ROBOT-SURGEON PERFORMED PARTIAL OPERATION ON THE RETINA
The retina, as you know, can malfunction. For the first time in history, a robot participated in an operation of this nature. The system is called PRECEYES, and it does not, of course, wear a white coat or work alone.
It’s an extension of the eyes and hands of the surgeon, but in some ways more intriguing. Any surgery requires precision, but microsurgery of the eye – absolute accuracy.
In this case, we are talking about the impact of macular degeneration, responsible for loss of central vision and the disappearance of small, subtle details.
A team of Oxford specialists under the direction of Robert McLaren led patients through the dissection of a specific membrane in the macula, a yellow spot. Its degeneration creates the aforementioned problems. Results from six patients, operated on by robots, were compared with six others operated on by humans.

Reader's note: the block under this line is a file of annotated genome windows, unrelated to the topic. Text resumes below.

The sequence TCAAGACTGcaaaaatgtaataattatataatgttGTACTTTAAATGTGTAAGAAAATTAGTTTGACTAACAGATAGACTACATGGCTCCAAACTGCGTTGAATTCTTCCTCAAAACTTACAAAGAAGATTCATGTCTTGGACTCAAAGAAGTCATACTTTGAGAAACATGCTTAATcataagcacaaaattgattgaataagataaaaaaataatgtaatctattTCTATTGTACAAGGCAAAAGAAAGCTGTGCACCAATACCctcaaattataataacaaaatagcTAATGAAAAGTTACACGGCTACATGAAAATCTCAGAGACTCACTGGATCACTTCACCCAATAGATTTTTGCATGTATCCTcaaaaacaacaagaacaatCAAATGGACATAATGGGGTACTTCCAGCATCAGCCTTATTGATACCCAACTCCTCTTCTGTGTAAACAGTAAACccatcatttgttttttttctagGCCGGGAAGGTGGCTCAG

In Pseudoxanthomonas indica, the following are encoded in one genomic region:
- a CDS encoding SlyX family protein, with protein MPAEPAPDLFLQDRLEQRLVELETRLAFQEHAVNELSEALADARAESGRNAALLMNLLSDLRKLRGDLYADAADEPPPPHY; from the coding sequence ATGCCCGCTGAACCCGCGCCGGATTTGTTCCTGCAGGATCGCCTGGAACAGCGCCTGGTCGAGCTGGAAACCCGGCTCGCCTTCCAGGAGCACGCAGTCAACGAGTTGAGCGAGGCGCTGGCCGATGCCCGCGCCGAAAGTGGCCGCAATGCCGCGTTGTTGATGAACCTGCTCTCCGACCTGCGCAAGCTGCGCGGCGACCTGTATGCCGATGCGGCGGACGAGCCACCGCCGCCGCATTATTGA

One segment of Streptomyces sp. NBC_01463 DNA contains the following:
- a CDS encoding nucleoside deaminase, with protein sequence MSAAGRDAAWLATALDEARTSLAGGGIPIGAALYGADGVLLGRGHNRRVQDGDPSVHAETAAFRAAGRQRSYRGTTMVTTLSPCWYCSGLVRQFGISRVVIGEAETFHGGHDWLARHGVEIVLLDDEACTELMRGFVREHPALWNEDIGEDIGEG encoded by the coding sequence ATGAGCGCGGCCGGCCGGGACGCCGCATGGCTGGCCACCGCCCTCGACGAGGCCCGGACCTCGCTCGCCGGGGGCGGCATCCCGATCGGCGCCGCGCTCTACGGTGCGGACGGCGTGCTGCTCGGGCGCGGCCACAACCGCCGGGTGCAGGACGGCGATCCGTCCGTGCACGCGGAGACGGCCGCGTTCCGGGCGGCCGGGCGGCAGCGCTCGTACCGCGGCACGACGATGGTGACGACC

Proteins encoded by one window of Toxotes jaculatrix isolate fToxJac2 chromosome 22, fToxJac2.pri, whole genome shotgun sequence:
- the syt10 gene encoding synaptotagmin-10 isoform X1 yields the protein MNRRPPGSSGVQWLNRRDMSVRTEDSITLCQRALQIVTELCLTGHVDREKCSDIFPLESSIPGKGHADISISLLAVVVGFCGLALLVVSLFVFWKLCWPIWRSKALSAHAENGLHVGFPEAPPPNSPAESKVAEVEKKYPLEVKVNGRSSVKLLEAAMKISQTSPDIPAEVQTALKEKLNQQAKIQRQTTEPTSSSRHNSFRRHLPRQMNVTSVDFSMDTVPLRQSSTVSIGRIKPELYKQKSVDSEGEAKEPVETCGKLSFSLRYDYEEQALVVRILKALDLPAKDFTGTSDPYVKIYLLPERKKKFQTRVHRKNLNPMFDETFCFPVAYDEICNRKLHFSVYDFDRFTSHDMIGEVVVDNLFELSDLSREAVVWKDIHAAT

The number of micro-traumas was estimated, which cannot be avoided in retinal operations, and it’s clear that less is better. In this area, there wasn’t much difference between the two groups. But in terms of speed, you might be surprised that man won. Humans took about 1.5 minutes, while robots took 5.
RETINA OR NOT, WHY WERE ROBOTS SLOWER?
Let’s not forget that this was the first robot operation in the world and their times will steadily decrease. Accuracy and safety will grow. Robots have the potential for growth, and there are no human factors like stress, unintentional mistakes, or extraneous thoughts about the health care system.
This was all the first stage. In the second, robots injected patients with a drug to stop bleeding. Here, everything was successful.
“‘This is a huge leap forward for delicate and technically difficult surgery, which in time should significantly improve the quality and safety of this kind of operation,” says Robert McLaren.
Photo by Piron Guillaume on Unsplash